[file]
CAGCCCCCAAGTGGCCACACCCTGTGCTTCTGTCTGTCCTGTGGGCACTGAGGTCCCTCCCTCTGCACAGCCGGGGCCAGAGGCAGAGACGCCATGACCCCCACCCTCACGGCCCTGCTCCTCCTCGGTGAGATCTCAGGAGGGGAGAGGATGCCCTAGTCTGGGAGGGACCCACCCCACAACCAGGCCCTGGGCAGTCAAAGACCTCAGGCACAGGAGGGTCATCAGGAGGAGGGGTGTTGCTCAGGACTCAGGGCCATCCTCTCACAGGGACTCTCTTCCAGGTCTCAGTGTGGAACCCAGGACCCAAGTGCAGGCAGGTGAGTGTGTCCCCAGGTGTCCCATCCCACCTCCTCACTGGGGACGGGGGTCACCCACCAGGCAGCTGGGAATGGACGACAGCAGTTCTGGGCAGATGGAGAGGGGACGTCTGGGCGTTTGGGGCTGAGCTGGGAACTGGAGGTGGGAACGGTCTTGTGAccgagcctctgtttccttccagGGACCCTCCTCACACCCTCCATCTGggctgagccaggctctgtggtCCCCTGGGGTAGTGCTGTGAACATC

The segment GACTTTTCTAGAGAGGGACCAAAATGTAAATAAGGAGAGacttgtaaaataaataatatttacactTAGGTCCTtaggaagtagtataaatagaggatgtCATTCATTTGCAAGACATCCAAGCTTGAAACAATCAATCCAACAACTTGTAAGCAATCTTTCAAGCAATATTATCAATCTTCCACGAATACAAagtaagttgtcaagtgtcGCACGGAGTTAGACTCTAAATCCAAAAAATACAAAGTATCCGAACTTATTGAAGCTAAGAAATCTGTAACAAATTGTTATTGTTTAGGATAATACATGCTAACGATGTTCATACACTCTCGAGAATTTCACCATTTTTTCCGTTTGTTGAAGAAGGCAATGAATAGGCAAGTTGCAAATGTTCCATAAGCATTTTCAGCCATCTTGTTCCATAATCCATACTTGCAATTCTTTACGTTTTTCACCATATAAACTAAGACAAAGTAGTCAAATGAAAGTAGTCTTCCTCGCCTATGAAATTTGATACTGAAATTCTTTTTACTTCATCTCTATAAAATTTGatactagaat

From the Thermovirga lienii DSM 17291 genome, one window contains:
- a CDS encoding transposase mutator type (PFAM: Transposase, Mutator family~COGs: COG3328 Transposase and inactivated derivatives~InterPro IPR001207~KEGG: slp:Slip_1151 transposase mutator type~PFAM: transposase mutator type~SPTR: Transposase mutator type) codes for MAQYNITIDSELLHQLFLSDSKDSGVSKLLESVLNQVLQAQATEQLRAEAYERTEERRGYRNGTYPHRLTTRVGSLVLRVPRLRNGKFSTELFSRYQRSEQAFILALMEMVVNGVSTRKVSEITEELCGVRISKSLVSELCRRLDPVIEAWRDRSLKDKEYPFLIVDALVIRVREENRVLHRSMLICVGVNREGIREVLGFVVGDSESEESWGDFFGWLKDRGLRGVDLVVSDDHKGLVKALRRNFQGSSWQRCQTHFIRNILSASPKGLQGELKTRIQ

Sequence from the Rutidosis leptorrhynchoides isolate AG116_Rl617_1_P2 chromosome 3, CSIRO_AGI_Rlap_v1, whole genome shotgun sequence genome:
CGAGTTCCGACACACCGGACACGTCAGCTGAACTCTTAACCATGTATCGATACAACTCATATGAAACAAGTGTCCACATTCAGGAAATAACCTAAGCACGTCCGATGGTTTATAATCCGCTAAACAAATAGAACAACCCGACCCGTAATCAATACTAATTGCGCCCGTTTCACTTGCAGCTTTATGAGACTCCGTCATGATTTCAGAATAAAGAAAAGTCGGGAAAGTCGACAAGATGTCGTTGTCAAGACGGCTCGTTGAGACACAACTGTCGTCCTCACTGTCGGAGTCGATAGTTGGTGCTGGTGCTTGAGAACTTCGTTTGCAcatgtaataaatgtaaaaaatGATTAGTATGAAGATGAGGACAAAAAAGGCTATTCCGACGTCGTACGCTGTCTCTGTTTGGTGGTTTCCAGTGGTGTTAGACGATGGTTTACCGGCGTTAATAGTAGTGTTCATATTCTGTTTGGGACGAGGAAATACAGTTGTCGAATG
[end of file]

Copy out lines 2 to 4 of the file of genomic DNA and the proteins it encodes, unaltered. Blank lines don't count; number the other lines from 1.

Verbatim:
The segment GACTTTTCTAGAGAGGGACCAAAATGTAAATAAGGAGAGacttgtaaaataaataatatttacactTAGGTCCTtaggaagtagtataaatagaggatgtCATTCATTTGCAAGACATCCAAGCTTGAAACAATCAATCCAACAACTTGTAAGCAATCTTTCAAGCAATATTATCAATCTTCCACGAATACAAagtaagttgtcaagtgtcGCACGGAGTTAGACTCTAAATCCAAAAAATACAAAGTATCCGAACTTATTGAAGCTAAGAAATCTGTAACAAATTGTTATTGTTTAGGATAATACATGCTAACGATGTTCATACACTCTCGAGAATTTCACCATTTTTTCCGTTTGTTGAAGAAGGCAATGAATAGGCAAGTTGCAAATGTTCCATAAGCATTTTCAGCCATCTTGTTCCATAATCCATACTTGCAATTCTTTACGTTTTTCACCATATAAACTAAGACAAAGTAGTCAAATGAAAGTAGTCTTCCTCGCCTATGAAATTTGATACTGAAATTCTTTTTACTTCATCTCTATAAAATTTGatactagaat

From the Thermovirga lienii DSM 17291 genome, one window contains:
- a CDS encoding transposase mutator type (PFAM: Transposase, Mutator family~COGs: COG3328 Transposase and inactivated derivatives~InterPro IPR001207~KEGG: slp:Slip_1151 transposase mutator type~PFAM: transposase mutator type~SPTR: Transposase mutator type) codes for MAQYNITIDSELLHQLFLSDSKDSGVSKLLESVLNQVLQAQATEQLRAEAYERTEERRGYRNGTYPHRLTTRVGSLVLRVPRLRNGKFSTELFSRYQRSEQAFILALMEMVVNGVSTRKVSEITEELCGVRISKSLVSELCRRLDPVIEAWRDRSLKDKEYPFLIVDALVIRVREENRVLHRSMLICVGVNREGIREVLGFVVGDSESEESWGDFFGWLKDRGLRGVDLVVSDDHKGLVKALRRNFQGSSWQRCQTHFIRNILSASPKGLQGELKTRIQ